Adjusting Seasonal Clocks
In 21st century city life we don't need to worry about seasons. Time is whatever our computer or mobile phone says it is, working hours are flexible, if we want to ski we pick which part of the world snow is currently falling on and the supermarket always has peaches and mangos. Temperature is set automatically by climate control in the car and the office air con. But we generally remember there are four seasons, the main purpose of which is to change fashion wear.
When more people lived in the country, people were more in touch with the varied geographical and ecological cycles across this diverse continent. Before 1788 everyone lived in the 'country' and they were all of aboriginal culture. Seasonal cycles as remembered and passed on from Aboriginal elders produce a far more intricate and subtle overview of Australia’s climate than the 4-season European climate description of Summer, Autumn, Winter and Spring. But even more intriguing are Aboriginal observations which are linked to seasonal expectations in each habitat, some examples of which are:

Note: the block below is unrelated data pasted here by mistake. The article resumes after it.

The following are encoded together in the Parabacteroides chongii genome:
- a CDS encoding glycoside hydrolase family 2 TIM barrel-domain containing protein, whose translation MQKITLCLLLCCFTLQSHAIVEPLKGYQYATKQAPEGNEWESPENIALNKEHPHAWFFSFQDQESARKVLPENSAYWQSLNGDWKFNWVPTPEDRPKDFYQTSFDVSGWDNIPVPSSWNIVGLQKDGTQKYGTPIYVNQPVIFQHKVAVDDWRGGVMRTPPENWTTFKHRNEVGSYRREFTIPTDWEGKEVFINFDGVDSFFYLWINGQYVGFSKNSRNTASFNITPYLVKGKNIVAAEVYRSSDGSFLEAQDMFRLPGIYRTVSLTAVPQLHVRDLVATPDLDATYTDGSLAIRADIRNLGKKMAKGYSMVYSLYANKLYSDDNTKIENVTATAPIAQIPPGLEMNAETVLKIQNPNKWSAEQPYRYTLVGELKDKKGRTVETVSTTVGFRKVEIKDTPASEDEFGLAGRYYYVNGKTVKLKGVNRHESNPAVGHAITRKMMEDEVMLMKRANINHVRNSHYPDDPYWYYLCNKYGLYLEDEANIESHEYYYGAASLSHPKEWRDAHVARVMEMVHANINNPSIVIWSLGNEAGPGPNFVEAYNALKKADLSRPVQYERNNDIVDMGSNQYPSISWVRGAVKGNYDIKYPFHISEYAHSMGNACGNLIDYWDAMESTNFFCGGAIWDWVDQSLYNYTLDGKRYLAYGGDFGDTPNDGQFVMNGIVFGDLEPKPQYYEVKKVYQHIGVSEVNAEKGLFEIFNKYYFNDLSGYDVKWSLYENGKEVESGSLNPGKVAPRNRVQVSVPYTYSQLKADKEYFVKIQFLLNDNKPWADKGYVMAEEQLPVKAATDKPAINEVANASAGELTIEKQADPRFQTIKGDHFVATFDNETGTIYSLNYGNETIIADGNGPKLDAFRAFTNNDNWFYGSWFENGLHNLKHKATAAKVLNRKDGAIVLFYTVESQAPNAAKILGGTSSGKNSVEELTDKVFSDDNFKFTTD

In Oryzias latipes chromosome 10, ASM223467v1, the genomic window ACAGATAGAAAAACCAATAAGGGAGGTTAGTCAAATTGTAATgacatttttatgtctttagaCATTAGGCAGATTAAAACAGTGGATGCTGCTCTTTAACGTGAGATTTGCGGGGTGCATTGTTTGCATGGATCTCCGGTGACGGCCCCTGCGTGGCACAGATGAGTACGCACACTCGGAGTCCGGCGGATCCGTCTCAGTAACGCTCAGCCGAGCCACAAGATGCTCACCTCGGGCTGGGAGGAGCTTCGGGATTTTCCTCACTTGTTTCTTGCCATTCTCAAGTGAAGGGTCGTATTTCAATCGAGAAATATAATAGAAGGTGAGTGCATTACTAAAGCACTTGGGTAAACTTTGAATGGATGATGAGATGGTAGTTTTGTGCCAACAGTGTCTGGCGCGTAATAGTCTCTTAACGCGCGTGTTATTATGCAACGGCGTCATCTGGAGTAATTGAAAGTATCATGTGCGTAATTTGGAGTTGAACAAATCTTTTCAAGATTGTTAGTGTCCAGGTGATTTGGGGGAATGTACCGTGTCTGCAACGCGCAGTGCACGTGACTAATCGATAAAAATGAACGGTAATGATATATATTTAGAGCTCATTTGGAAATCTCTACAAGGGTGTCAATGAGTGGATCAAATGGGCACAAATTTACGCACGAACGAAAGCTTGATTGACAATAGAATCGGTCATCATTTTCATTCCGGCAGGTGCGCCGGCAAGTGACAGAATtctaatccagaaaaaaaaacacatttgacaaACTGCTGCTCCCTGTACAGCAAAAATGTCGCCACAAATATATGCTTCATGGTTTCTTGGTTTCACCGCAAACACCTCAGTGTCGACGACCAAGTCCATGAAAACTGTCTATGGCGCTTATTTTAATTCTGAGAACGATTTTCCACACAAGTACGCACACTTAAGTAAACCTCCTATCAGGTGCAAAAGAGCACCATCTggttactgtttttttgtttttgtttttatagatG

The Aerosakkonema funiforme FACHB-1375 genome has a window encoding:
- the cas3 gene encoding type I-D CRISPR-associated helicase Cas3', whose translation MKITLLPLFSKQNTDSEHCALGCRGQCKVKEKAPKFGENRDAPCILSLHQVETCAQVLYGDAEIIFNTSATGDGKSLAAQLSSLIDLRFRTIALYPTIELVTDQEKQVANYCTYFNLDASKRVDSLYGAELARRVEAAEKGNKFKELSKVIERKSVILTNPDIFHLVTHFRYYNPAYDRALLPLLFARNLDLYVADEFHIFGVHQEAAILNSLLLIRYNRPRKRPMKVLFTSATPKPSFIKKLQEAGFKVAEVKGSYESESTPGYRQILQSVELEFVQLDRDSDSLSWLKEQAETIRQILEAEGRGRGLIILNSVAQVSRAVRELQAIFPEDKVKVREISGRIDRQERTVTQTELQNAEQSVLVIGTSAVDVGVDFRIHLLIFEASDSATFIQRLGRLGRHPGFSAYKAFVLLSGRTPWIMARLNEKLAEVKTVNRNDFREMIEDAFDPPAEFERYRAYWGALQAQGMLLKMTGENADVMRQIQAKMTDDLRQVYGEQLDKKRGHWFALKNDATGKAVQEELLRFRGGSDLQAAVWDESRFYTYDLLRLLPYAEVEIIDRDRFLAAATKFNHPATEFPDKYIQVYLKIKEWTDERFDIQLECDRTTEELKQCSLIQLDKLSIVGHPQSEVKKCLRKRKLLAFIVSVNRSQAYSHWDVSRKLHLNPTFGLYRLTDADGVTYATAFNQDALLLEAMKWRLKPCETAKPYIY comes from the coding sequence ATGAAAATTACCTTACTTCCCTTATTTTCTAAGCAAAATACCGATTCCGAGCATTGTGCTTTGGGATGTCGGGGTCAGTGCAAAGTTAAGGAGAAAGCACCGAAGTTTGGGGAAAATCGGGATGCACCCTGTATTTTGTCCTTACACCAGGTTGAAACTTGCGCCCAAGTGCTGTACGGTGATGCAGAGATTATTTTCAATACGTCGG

* Flying foxes move from the inland bush to the rivers during the dry season and nest in the pandanus palm trees. When this happens the onset of rains is imminent. (Yarralin area of the Northern Territory)
* In the dry season, the migratory return of the brolga means that the river catfish will again become active, which in turn means that the river will soon fill with the return of the rains. (Yarralin area of the Northern Territory)
* White breasted wood swallows are only found together with mudlarks for two short periods each year. These occasions signal the beginnings of the wet and dry seasons. (Northeast Arnhem Land area)
* The flowering of the rough barked gum and the bunch spear grass is a sign that the winds will soon blow from the southeast and the Dry Season will arrive. (Kakadu area)
* The appearance of the plover is associated with the onset of rain over many areas of central Australia. (Southwest Simpson Desert area)
If you wish to find out more about 'Australian' seasons, visit the Bureau of Metorology's website at http://www.bom.gov.au/iwk/index.shtml
Posted Sunday, 2 April 2006
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